61: The Crate Escape

61: The Crate Escape

From Chicken Soup for the Soul: My Very Good, Very Bad Dog

The Crate Escape

Fun fact: The term “dog days of summer” was coined by the ancient Greeks and Romans to describe the hottest days of summer, coinciding with the rising of the Dog Star, Sirius.

The cruiser slows as it rounds the bend, the policeman looking across the street in amazement. The construction workers on the corner drop their shovels and stare. The neighbors watch from their windows and doors, mouths hanging open.

What they’re looking at isn’t a fender bender, or a tsunami, or a Sasquatch. It’s my sister Brittany “Rollerblading” her dogs.

Clad in a helmet, elbow pads, and Rollerblades, fourteen-year-old Brittany careens down the street, pulled by Georgia, Sadie and Tucker, three energetic dogs sprinting as fast as their legs can go. My brother Zac follows, Rollerblading behind a large Boxer named Digsby. As neighbors gawk and stop to watch, the humans and dogs finish their last twenty-mile-per-hour loop around the neighborhood and slow to a halt in front of our house. Inside, five more canines — two Portuguese Water Dogs, two Cockapoos, and a Golden Retriever — wait eagerly to walk at their own slower pace.

“How many dogs do you take care of?” people often ask incredulously. When Brittany was ten, she started a home boarding business called The Crate Escape, turning her love of dogs into a way to earn money for horseback riding lessons. She started out with a dozen dogs that visited throughout the year, but word spread quickly, and she got more e-mails and calls every week. Now, she cares for more than seventy dogs on a regular basis.

Most kennels keep dogs in cages, but in Brittany’s care, a dog’s day couldn’t be more different. Visiting pups nap in front of our fireplace, chase tennis balls in our back yard, and join the family on hiking and kayaking adventures. Brittany brushes them, gives them baths, removes wax from their ears, and clips their nails, all free for the owners. Many dogs sleep in her bed at night, often four or five at once. Depending on the size of the puppy pile, sometimes there’s barely enough room for Brittany.

When they’re not staying at The Crate Escape, our neighborhood dogs pull at their leashes when their owners walk by, trying to turn in to our driveway. Georgia, a Boxer who lives a few houses down the road, runs over whenever her owners let her outside. She trots up our steps and “knocks” on the front door with her paw, waiting for Brittany to come out and play.

But it’s not all tennis balls, treats, and wagging tails for Brittany. Taking care of dogs is a lot of work. They all have their own foods, medications, quirks and routines. Some have hip or heart problems and need special care. Some are afraid of thunder or bicycles, and others wake up at 4:00 every morning, barking to be let outside. But no matter how complicated or exhausting, Brittany takes care of all her charges’ needs.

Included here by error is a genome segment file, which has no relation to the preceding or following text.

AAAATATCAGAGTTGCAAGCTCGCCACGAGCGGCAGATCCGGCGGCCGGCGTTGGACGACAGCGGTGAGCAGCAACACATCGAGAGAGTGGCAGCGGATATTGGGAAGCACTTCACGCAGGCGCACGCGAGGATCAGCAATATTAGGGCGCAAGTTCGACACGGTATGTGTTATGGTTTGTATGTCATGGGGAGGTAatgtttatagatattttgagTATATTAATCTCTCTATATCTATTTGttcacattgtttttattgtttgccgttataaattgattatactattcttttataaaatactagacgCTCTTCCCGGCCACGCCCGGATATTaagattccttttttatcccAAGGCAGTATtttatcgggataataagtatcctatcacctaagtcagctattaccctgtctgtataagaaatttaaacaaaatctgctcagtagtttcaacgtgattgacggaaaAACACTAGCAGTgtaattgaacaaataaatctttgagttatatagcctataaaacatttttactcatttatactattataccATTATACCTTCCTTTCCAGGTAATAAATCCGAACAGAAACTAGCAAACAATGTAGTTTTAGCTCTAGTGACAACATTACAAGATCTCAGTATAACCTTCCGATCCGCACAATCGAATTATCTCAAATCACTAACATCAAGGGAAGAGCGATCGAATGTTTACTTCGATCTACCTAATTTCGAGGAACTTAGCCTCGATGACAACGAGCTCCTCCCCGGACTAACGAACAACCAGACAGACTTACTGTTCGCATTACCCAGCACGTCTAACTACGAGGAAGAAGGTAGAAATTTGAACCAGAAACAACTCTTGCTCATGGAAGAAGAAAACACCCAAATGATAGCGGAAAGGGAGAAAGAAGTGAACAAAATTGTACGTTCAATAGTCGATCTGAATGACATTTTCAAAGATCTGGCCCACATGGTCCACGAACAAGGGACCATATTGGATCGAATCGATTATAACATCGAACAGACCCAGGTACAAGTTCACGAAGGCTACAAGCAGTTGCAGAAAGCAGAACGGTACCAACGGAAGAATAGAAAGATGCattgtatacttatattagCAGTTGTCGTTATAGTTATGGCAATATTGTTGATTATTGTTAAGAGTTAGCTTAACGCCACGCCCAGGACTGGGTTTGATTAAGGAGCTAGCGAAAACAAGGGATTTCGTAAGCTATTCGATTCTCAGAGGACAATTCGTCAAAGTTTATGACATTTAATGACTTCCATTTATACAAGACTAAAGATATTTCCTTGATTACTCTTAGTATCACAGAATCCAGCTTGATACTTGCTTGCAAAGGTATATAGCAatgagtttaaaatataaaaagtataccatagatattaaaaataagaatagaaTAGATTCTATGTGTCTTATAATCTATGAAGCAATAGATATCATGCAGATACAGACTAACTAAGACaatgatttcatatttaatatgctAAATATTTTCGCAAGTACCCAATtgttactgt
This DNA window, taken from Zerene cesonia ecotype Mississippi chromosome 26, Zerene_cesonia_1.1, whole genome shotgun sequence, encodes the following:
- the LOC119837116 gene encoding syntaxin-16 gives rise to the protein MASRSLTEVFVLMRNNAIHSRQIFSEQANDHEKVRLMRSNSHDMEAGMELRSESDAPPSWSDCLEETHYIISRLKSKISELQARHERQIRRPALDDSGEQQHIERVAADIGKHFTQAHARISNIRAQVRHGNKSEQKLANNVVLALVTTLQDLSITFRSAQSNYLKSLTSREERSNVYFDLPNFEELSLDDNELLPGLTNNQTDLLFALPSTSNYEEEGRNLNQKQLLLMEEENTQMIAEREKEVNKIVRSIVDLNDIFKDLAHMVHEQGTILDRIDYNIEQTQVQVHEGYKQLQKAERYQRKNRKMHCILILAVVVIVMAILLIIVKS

Brittany has read the entire Dog Training section of our library, and it’s not uncommon for owners to be shocked at how well behaved their dogs are after spending time with her.

Recently, Brittany boarded two Labs named Trixie and Muffins. When their owner dropped them off, she warned that the two were uncontrollable, and often jumped on the dinner table and took food. Brittany knew her work was cut out for her as she watched the frantic dogs tearing around the kitchen, barking and jumping on people. But as soon as the owner left, Brittany got to work re-training Trixie and Muffins. First, she took both dogs for a long walk to get rid of all their pent-up energy. To teach them that she was the leader, she made them walk slightly behind her. When they got home, she went through the door before them. Trixie and Muffins were used to going wild at dinnertime, but she waited for them to sit quietly before putting the bowls of kibble down.

At first, the dogs seemed uncertain about the new way to behave that Brittany was showing them. But within half a day, the change was unbelievable. The Labs followed Brittany around like shadows, obedient and relaxed. If they started jumping up or barking again, it only took one stern look from Brittany for them to stop, sit, and wait for her to tell them what to do. Needless to say, the owners were dumbstruck when Trixie and Muffins came home one week later — calm, polite and happy. In the months since, people who have had dogs for years have started coming to Brittany for advice.

Our brothers joke that Brittany spends so much time around dogs, she’s starting to sprout a tail. Nobody is ever surprised to hear that she wants to become a veterinarian. For Brittany, running The Crate Escape isn’t about making a profit, or impressing people with how much she’s accomplished. It’s about the 280 muddy paws that she’s constantly wiping, the hundreds of Milk-Bones she hands out while teaching new tricks, and the blankets that will never, ever be fur-free again — no matter how many times they’re put through the wash.

Big or small, purebred or mutt, well behaved or a diamond in the “ruff,” each dog is special to Brittany. She gives a piece of her heart to every four-legged fur ball that comes into her life. When people remark on how lucky all the dogs are, Brittany has a thoughtful reply. “It’s true, I scoop a lot of kibble, and go on more walks than I can count,” she says, “but there’s nothing quite like being woken up by three wet noses on your face, or having a caring paw placed on your arm when you sneeze. There’s no doubt about it — I’m the lucky one.”

~Caitlin Brown

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